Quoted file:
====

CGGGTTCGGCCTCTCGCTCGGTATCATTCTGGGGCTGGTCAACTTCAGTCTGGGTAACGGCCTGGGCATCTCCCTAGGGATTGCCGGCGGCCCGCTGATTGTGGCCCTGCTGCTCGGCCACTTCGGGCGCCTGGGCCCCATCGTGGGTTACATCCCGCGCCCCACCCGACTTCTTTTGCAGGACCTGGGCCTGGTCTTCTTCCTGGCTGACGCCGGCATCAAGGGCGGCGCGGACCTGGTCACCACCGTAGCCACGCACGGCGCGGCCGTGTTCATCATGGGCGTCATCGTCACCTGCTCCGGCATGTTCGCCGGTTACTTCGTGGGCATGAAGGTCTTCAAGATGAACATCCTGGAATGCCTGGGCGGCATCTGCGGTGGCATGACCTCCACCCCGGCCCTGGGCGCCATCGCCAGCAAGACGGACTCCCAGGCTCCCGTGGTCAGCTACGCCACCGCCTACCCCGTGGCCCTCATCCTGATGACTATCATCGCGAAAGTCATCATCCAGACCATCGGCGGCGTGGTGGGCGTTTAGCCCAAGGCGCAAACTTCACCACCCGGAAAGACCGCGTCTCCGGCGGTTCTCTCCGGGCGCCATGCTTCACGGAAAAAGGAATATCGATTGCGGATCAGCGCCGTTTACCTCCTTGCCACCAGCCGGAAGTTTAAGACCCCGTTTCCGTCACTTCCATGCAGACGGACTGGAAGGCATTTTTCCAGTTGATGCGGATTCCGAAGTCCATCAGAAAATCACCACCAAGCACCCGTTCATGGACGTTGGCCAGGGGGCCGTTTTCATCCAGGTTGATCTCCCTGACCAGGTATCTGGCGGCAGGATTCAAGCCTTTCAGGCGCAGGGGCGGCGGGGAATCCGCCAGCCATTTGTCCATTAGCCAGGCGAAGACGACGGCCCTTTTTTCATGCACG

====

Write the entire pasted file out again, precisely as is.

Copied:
CGGGTTCGGCCTCTCGCTCGGTATCATTCTGGGGCTGGTCAACTTCAGTCTGGGTAACGGCCTGGGCATCTCCCTAGGGATTGCCGGCGGCCCGCTGATTGTGGCCCTGCTGCTCGGCCACTTCGGGCGCCTGGGCCCCATCGTGGGTTACATCCCGCGCCCCACCCGACTTCTTTTGCAGGACCTGGGCCTGGTCTTCTTCCTGGCTGACGCCGGCATCAAGGGCGGCGCGGACCTGGTCACCACCGTAGCCACGCACGGCGCGGCCGTGTTCATCATGGGCGTCATCGTCACCTGCTCCGGCATGTTCGCCGGTTACTTCGTGGGCATGAAGGTCTTCAAGATGAACATCCTGGAATGCCTGGGCGGCATCTGCGGTGGCATGACCTCCACCCCGGCCCTGGGCGCCATCGCCAGCAAGACGGACTCCCAGGCTCCCGTGGTCAGCTACGCCACCGCCTACCCCGTGGCCCTCATCCTGATGACTATCATCGCGAAAGTCATCATCCAGACCATCGGCGGCGTGGTGGGCGTTTAGCCCAAGGCGCAAACTTCACCACCCGGAAAGACCGCGTCTCCGGCGGTTCTCTCCGGGCGCCATGCTTCACGGAAAAAGGAATATCGATTGCGGATCAGCGCCGTTTACCTCCTTGCCACCAGCCGGAAGTTTAAGACCCCGTTTCCGTCACTTCCATGCAGACGGACTGGAAGGCATTTTTCCAGTTGATGCGGATTCCGAAGTCCATCAGAAAATCACCACCAAGCACCCGTTCATGGACGTTGGCCAGGGGGCCGTTTTCATCCAGGTTGATCTCCCTGACCAGGTATCTGGCGGCAGGATTCAAGCCTTTCAGGCGCAGGGGCGGCGGGGAATCCGCCAGCCATTTGTCCATTAGCCAGGCGAAGACGACGGCCCTTTTTTCATGCACG